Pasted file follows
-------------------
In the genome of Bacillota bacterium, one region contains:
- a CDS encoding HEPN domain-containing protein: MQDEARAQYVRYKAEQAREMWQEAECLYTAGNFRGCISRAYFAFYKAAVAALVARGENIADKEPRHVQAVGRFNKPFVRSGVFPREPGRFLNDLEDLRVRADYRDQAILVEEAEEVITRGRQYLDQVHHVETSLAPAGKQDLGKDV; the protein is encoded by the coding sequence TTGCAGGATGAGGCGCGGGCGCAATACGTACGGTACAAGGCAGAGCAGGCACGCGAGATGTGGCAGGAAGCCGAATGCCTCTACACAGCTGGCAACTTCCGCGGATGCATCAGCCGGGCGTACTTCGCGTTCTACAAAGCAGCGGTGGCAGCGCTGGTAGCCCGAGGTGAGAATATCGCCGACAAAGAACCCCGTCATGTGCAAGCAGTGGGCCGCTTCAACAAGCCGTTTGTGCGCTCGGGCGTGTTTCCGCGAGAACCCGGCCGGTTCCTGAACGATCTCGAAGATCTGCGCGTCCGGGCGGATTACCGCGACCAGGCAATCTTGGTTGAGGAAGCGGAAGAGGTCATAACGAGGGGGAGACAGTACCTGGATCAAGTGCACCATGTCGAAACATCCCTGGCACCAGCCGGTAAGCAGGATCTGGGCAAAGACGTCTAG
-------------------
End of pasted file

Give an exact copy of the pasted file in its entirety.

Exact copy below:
In the genome of Bacillota bacterium, one region contains:
- a CDS encoding HEPN domain-containing protein: MQDEARAQYVRYKAEQAREMWQEAECLYTAGNFRGCISRAYFAFYKAAVAALVARGENIADKEPRHVQAVGRFNKPFVRSGVFPREPGRFLNDLEDLRVRADYRDQAILVEEAEEVITRGRQYLDQVHHVETSLAPAGKQDLGKDV; the protein is encoded by the coding sequence TTGCAGGATGAGGCGCGGGCGCAATACGTACGGTACAAGGCAGAGCAGGCACGCGAGATGTGGCAGGAAGCCGAATGCCTCTACACAGCTGGCAACTTCCGCGGATGCATCAGCCGGGCGTACTTCGCGTTCTACAAAGCAGCGGTGGCAGCGCTGGTAGCCCGAGGTGAGAATATCGCCGACAAAGAACCCCGTCATGTGCAAGCAGTGGGCCGCTTCAACAAGCCGTTTGTGCGCTCGGGCGTGTTTCCGCGAGAACCCGGCCGGTTCCTGAACGATCTCGAAGATCTGCGCGTCCGGGCGGATTACCGCGACCAGGCAATCTTGGTTGAGGAAGCGGAAGAGGTCATAACGAGGGGGAGACAGTACCTGGATCAAGTGCACCATGTCGAAACATCCCTGGCACCAGCCGGTAAGCAGGATCTGGGCAAAGACGTCTAG